Last year, we saw multiple queer- inclusive holiday films from major TV outlets, including one featuring A-lister Kristen Stewart. However, Stewart’s film Happiest Season also provided something frustratingly familiar: conflict.
In the movie, Abby joins her girlfriend Harper for the holidays, but finds out last-minute that Harper isn’t out to her family and endures humiliating shenanigans to maintain the secret. Many felt the premise was a coming out trauma trigger. This criticism begs the question: What would this situation look like in real life; how could it be better navigated?
For insight, Tagg Magazine spoke with two queer dating professionals, as well as people with real life experiences.
“Most people don’t have the perfect holidays,” says Ruth L. Schwartz, Ph.D, author of Conscious Lesbian Dating & Love and co-founder of Conscious Girlfriend Academy. “But it can be particularly painful if you have someone you’re in love with and there’s a barrier to celebrating with both your family and that person.”
For example, from 2012-2015, Jan Rocha, 30, of New York, was in a relationship and not yet out to her family. That meant spending the holidays apart from her then partner, because her family expected her home and she feared coming out to them, partly because they are very religious.
“[It was] extremely painful,” says Jan. “Watching couples attend family events and other holiday parties without any care really sucked – I just remember always looking with envy.”
She was able to join her fully out girlfriend at her family events, but if Jan brought her girlfriend to events, they’d pretend to be friends. Jan’s girlfriend never pushed her to come out, but Jan notes it was still a strain and contributed to their eventual break-up. Jan is now out and able to support her partners who are in the shoes she was then, but she hasn’t forgotten that struggle.
Cory, a 30-year-old Minnesota native who requested her last name be withheld for privacy, experienced this a few years ago, when she was in the third year of a relationship. Cory, who identifies as a lesbian, is closeted with most of her family. Her then girlfriend pushed to be more involved with Cory’s family, especially regarding the holidays.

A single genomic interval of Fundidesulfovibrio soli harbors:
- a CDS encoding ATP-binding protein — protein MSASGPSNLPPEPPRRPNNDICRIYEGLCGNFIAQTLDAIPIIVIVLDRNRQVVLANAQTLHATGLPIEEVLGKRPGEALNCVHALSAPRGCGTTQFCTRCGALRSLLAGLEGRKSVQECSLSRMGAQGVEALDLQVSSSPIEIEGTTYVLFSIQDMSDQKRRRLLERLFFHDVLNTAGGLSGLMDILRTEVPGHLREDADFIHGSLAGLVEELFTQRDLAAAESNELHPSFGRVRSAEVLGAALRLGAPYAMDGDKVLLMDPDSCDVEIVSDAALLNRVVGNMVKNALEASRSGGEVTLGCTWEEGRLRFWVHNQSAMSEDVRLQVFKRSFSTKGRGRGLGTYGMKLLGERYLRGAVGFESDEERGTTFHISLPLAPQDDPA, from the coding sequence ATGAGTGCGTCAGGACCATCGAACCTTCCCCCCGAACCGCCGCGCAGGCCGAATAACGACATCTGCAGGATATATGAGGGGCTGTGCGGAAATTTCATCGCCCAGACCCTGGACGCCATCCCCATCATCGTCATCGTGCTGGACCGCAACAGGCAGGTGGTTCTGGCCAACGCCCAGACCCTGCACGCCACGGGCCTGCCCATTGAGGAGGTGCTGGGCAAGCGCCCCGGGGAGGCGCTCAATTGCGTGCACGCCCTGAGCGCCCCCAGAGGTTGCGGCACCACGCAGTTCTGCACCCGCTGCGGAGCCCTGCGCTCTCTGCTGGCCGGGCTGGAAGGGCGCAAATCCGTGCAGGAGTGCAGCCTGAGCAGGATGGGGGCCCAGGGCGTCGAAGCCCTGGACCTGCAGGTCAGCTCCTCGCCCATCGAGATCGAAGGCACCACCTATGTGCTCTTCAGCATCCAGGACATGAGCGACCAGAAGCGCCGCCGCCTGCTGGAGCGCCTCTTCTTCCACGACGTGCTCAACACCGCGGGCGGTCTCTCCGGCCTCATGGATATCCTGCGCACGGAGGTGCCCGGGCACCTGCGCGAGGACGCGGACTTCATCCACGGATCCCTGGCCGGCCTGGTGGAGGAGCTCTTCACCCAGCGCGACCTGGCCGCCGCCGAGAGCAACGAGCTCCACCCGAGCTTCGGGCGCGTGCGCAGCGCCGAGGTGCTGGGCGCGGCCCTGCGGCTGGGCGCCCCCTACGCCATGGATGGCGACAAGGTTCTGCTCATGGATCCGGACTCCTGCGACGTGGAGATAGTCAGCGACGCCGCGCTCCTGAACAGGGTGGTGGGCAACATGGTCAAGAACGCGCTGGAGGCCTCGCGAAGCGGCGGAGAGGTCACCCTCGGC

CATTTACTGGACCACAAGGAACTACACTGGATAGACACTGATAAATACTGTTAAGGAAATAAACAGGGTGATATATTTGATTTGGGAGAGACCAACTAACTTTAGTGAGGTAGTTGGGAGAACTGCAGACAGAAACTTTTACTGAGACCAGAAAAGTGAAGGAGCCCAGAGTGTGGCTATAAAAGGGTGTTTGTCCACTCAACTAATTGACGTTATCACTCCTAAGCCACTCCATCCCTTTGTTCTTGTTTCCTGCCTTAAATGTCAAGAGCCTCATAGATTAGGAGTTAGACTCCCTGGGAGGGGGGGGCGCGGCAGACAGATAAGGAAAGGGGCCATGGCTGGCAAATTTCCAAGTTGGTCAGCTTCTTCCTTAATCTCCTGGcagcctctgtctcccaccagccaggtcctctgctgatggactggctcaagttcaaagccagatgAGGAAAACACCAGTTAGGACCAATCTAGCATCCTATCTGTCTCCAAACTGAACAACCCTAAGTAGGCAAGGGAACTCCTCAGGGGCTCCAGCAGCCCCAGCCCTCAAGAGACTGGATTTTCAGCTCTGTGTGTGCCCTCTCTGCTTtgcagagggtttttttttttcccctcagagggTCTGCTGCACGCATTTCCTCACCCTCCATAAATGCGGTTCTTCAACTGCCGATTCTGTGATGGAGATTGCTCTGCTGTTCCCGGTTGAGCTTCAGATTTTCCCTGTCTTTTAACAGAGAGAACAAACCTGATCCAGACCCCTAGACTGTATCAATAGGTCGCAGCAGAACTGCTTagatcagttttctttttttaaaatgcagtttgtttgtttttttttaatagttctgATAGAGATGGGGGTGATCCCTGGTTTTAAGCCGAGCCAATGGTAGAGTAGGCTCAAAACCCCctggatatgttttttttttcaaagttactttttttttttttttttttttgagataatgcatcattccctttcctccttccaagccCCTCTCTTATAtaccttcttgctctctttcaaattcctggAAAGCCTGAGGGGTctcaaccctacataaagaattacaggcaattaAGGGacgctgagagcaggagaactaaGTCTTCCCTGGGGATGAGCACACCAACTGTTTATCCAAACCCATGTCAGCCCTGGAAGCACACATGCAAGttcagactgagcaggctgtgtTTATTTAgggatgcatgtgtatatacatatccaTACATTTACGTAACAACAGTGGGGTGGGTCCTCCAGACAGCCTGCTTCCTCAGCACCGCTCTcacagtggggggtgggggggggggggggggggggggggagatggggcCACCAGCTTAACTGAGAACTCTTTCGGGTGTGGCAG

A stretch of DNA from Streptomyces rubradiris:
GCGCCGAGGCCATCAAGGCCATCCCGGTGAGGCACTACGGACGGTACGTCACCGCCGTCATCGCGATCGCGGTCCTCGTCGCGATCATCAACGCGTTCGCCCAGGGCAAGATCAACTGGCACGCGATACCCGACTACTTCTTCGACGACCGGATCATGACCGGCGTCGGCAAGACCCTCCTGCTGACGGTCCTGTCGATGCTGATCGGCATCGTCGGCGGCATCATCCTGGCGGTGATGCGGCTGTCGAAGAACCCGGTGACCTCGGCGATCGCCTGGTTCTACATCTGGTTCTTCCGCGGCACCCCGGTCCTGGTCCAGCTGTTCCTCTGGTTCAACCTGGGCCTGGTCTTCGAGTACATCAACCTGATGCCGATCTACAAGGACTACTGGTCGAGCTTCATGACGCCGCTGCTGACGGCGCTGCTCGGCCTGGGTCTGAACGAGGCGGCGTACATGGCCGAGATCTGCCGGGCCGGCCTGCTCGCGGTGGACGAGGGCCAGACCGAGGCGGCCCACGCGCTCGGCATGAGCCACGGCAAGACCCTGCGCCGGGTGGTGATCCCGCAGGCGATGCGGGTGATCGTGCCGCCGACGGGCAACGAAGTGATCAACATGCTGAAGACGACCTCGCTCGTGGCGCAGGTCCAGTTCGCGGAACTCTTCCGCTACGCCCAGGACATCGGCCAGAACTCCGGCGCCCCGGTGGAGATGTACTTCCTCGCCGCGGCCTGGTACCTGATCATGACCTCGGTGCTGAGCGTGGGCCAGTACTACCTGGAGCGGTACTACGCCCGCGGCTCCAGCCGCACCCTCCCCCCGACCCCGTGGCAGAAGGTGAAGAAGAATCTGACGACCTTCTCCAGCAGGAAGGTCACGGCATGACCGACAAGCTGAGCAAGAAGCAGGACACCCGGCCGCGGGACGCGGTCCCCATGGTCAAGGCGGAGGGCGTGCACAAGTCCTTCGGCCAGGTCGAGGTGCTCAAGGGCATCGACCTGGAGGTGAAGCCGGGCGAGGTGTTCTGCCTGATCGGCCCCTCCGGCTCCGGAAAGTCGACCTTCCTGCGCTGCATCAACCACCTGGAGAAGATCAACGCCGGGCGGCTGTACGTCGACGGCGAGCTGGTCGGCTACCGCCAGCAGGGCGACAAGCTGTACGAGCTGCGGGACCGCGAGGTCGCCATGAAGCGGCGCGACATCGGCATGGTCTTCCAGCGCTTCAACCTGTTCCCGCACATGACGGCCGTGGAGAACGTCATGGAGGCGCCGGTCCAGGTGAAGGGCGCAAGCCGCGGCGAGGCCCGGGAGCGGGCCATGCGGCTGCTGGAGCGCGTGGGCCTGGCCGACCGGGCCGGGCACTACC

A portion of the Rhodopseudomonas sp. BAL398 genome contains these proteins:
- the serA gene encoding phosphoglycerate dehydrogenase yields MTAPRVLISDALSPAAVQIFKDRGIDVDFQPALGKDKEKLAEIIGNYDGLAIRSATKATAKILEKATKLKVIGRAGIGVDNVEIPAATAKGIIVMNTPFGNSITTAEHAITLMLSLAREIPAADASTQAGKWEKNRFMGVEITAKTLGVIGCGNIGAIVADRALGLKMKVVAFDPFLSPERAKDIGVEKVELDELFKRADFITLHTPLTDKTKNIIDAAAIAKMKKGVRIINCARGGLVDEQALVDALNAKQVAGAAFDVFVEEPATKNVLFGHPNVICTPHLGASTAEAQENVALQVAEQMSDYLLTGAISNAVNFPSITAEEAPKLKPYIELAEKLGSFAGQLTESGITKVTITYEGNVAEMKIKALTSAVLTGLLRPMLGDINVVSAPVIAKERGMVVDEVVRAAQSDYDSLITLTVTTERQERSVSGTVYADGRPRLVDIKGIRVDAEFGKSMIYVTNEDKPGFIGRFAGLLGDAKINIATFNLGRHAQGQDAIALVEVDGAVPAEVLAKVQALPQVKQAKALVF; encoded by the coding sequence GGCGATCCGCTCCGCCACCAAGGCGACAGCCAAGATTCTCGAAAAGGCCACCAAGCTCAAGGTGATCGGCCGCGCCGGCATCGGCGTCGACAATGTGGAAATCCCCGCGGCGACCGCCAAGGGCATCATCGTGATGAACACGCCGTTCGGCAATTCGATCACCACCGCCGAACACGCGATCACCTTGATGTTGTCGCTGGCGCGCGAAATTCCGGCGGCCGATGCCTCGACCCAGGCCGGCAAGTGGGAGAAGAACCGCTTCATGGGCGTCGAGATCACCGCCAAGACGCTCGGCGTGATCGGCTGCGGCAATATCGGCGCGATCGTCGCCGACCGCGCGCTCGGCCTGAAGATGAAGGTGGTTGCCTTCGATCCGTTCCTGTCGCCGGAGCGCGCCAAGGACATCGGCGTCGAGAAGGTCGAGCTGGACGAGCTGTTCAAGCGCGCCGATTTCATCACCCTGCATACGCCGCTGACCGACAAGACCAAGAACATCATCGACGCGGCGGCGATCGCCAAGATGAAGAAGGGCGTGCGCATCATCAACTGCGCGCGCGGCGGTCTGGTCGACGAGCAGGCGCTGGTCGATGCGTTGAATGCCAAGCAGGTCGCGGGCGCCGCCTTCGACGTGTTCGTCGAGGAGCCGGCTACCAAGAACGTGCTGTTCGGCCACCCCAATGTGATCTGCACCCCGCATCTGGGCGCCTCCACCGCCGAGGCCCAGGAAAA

Cory understood her partner’s frustration but coming out could’ve cost Cory her home, car, and financial safety net, since her parents provide those essentials. So, she didn’t come out then and remains closeted. However, she thinks one day she’ll have to come out for the sake of a relationship. She just hopes by then, she’ll be financially independent, so risks are mitigated.
Meanwhile, in Pennsylvania, 44-year-old Michelle Lucas is financially independent but also isn’t fully out, despite having as son and a wife, RJ, with whom she’s been with for 19 years. Michelle’s parents know she’s gay and with RJ, but they refuse to tell the rest of the family, and they don’t know Michelle and RJ are married. For many years, Michelle has spent Christmas away from RJ to spend it with her family instead.
“I felt guilty and obligated to my family and I felt like a horrible asshat for even having to make a choice,” says Michelle.
Michelle says RJ was always understanding and never pushed. Still, every year, Michelle thought her decision would cost their relationship, and admits she doesn’t think she could have managed if the roles were reversed.
Since Michelle’s son was born, Michelle’s parents have—at Michelle’s insistence—allowed RJ to attend holiday events, but only on condition that they pretend RJ is Michelle’s roommate, and the wives sleep separately. Michelle knows this is still problematic and has considered walking away from her family of origin but can’t bring herself to do so.
But Schwartz and Ariella Serur, a certified life coach who founded the platform Queer Dating Coach believe couples can manage closeted-during-the-holidays situations in a way that works for both members of the couple.
They offer external solutions that could ease the pain. Schwartz says if a person travels home without their partner for the holidays, after the family festivities, the couple could meet somewhere and have a vacation of their own as an extension of the holiday where the couple gets to be together.
For couples together at events but hiding the truth of the relationship, Serur says if there are relatives present who know the truth and are supportive, a couple can share with them the emotional labor of protecting themselves – and have those family members be ready to show the others “the right way to treat people [with] care and love.”
Schwartz and Serur stress the importance of both sides looking beyond the surface and seeing the deeper needs and motivations. For example, Serur says the out person may think their partner not coming out means they don’t love them enough, but really what’s going on has more to do with their partner’s family.
Schwartz says if both individuals discuss their feelings and recognize they’re on the same team, then it’s like “dealing with any other difficult situation in life…The worst thing is when the members of the couple get pitted against each other, when really the problem is society’s homophobia.”
That’s where Happiest Season might help. As Serur says, not only is it a blueprint for queer couples for how not to handle a closeted holiday situation, but it also exposes the general public to queer relationships.
Additionally, Lucas notes benefits for queer people. “Coming out and family transformation is and always will be a process,” says Michelle. “I think the representation [in Happiest Season] may help people find some courage and hope to have needed conversations with their partners and families.”